Item after item from the list he had set to simmer overnight was being comped out as unusable, and his contract still had nine months to run. It was the climax of a long-recurrent nightmare. The planet had closed up like a weary clam and he, a starving starfish, lacked the strength to pry it open again. Pry open? With a convulsive effort he managed it; his eyelids parted and there was blue sky bright above the one-way armored glass of his bedroom ceiling.
He was alone in the room; he was alone in the house. He was profoundly glad of that. His heart was hammering on his ribs like a lunatic demanding to be let out of Bedlam and he was gasping for breath so violently he could never have framed a coherent sentence, not even a simple good morning. Though nobody could in reason be held responsible for the content of a dream, he felt horribly and unspeakably ashamed.
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Piecemeal, he grappled together the dispersed fragments of his personality until he had enough control over his limbs to get up. Superficially noted long ago, categorized as a quotable quote because it touched so directly on his line of work, a dictum by Xavier Conroy drifted out of his subconscious: "Western culture is undergoing a process of transition from guilt-oriented, with a conscience, to shame-oriented, with a morbid fear of being found out.
He looked around with bleary eyes at the luxury, the comfort, the security of his home, and found the place repulsive. He stumbled into the bathroom and swallowed a trank from the dispenser. It took effect while he was emptying his bladder and the world seemed marginally less threatening. He was able to reassure himself that so far he was managing to keep going, he was still in business, he was as yet continuing to lever the lids off countless secrets intended to stay hidden Nonetheless, before thinking about showering and eating and the other minutiae of civilized existence, he exorcised the ghosts of nightmare by going to the comweb and punching a direct line to his office computers.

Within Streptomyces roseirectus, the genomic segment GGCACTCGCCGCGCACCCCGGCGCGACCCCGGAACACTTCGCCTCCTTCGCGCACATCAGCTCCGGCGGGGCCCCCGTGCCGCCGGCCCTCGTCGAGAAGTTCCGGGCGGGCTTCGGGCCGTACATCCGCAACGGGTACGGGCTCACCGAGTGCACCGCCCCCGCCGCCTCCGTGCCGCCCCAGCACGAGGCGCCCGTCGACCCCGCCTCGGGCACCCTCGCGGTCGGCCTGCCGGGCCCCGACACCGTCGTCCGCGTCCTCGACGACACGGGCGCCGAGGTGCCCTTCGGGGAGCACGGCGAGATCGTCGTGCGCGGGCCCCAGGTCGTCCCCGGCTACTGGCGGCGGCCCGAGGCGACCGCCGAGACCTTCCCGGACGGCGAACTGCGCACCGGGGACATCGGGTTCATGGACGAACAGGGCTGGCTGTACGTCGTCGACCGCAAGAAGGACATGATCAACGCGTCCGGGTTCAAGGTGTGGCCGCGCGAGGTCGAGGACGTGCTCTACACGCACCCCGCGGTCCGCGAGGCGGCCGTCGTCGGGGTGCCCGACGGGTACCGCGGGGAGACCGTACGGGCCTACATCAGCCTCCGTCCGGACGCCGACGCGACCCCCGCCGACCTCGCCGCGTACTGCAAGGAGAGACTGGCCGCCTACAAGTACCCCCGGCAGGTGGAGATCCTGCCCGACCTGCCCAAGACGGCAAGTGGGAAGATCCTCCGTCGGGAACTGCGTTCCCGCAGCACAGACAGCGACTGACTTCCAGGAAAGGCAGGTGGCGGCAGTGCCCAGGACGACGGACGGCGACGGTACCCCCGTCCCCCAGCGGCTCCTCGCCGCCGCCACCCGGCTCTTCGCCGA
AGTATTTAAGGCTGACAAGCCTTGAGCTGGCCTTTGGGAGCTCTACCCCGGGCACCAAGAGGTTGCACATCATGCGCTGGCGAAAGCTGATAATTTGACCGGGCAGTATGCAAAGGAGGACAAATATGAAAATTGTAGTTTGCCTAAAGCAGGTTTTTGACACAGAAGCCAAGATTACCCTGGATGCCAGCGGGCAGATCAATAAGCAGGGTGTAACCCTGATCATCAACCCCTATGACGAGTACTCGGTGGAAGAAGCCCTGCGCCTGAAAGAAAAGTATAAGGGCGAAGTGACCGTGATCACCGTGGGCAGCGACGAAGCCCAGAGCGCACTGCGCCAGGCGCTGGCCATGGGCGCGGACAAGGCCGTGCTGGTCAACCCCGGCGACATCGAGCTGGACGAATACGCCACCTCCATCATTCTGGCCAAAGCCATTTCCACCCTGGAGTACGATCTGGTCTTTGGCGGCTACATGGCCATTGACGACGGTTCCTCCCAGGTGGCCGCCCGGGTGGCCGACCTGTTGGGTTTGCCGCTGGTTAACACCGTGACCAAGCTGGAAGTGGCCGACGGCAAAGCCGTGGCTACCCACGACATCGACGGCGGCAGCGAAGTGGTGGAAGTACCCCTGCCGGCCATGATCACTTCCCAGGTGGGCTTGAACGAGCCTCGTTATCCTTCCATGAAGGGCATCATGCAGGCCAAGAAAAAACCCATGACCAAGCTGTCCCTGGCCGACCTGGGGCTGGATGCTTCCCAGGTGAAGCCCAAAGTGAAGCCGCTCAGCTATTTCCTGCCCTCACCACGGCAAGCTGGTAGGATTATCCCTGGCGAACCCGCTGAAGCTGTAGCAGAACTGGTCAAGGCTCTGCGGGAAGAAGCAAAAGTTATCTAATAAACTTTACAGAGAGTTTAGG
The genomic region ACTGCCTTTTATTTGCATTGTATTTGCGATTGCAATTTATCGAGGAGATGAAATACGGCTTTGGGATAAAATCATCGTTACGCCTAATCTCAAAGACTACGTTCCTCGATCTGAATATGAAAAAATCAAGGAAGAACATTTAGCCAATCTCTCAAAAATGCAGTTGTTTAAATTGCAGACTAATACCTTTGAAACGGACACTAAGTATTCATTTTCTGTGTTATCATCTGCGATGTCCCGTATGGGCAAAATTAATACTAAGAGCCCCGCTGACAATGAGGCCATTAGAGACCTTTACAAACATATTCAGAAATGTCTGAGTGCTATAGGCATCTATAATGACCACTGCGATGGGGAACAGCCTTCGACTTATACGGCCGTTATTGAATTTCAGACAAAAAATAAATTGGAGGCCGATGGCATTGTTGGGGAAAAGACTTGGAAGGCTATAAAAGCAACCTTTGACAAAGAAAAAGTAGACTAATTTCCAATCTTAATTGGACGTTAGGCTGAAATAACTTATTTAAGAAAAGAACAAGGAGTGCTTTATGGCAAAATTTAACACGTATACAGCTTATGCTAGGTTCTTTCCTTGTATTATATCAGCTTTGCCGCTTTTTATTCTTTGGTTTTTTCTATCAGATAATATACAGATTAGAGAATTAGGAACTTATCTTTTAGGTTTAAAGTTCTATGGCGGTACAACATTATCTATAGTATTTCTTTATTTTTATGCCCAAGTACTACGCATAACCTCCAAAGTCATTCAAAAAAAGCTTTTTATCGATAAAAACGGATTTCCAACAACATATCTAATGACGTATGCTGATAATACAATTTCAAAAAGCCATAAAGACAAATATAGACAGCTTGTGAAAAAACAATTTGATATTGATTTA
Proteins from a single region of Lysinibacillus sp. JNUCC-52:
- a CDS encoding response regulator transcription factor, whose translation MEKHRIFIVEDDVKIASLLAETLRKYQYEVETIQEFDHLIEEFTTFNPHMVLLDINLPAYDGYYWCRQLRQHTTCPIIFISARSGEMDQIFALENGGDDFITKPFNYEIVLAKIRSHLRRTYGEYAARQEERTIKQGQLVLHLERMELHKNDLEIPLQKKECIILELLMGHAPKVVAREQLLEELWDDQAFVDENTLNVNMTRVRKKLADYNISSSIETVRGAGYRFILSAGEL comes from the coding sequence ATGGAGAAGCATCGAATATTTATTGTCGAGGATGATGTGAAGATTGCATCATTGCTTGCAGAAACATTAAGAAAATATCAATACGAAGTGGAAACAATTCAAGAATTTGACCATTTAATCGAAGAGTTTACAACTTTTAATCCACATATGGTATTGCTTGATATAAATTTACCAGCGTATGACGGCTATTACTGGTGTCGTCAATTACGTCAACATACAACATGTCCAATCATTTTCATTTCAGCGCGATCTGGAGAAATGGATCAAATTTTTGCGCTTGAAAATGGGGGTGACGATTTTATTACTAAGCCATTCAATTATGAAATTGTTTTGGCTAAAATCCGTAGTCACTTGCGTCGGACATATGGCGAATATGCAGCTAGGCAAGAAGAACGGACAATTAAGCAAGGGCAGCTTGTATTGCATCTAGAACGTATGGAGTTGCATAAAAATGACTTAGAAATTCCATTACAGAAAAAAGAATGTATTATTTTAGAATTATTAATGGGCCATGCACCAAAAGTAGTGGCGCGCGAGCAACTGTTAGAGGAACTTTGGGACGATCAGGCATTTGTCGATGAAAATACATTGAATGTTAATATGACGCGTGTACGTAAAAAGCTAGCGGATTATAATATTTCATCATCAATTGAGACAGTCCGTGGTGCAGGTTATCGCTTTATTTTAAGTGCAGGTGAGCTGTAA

Watched by the looped-tape cut of Celia playing over and over in its niche of honor, he sat naked in a clammy rotachair and struck head after head from the hydra of his apprehension. It was local-early yet—oh-seven-ten EST—but the small and shrunken planet nowadays existed in a zone of timelessness.
The items he had set to simmer while he slept had come along nicely: some cooked enough to be used today, some exuding juices with a promising smell. Gradually confidence returned to him. It was always a better medicine than tranks to realize that he was looking into the not three- but four-dimensional world deeper than almost anyone else. He forced himself to disregard the sniggering demon of doubt which kept quoting that remark of Conroy's and pointing out that if it were true sooner or later the whole western world would be conspiring to keep their shady actions from him. Ten, eight, even six years ago all the major networks had had their respective spoolpigeons; one by one they had faded away, some for making charges that could not be proved, others merely because they lost their audience, ceased to be able to irritate, provoke, excite.
The Jagged Orbit by John Brunner (ebook)
Was it because the world no longer admired an honest man as much as one who contrived to get away with dishonesty? And how honest is the man who makes a living by unmasking those who haven't completely succeeded in covering up their deceit? As though the questions had been put to him by someone else, Flamen glanced around uneasily. But all he saw move was the picture of Celia, going through its endless cycle. He turned back to the comweb screen, and selected the first and biggest of the dozen-odd items he had assigned for overnight comping.
Yes, indeed, it was true that Marcantonio Gottschalk had been snubbed by the absence of Vyacheslav Gottschalk and a number of other high-level pollies from his eightieth birthday celebration. It was hardly news that yet another power-struggle was going on within the cartel, but up till now details of who was taking whose side had been efficiently suppressed. Dare he risk a guesstimate as to which of the conventional protestations of illness—the Gottschalks were curiously conservative in a great many ways—had actually been lies?
The computers warned him not to; the cartel was far too big to tackle without really solid data. And yet his heart yearned for something big. It wasn't so much that his contract still had nine months to run, as his dream had warned, but more that it had only nine months to run, and unless he gaffed somebody really spectacular before the end of the low-audience summer season he would be, one with Nineveh and Tyre.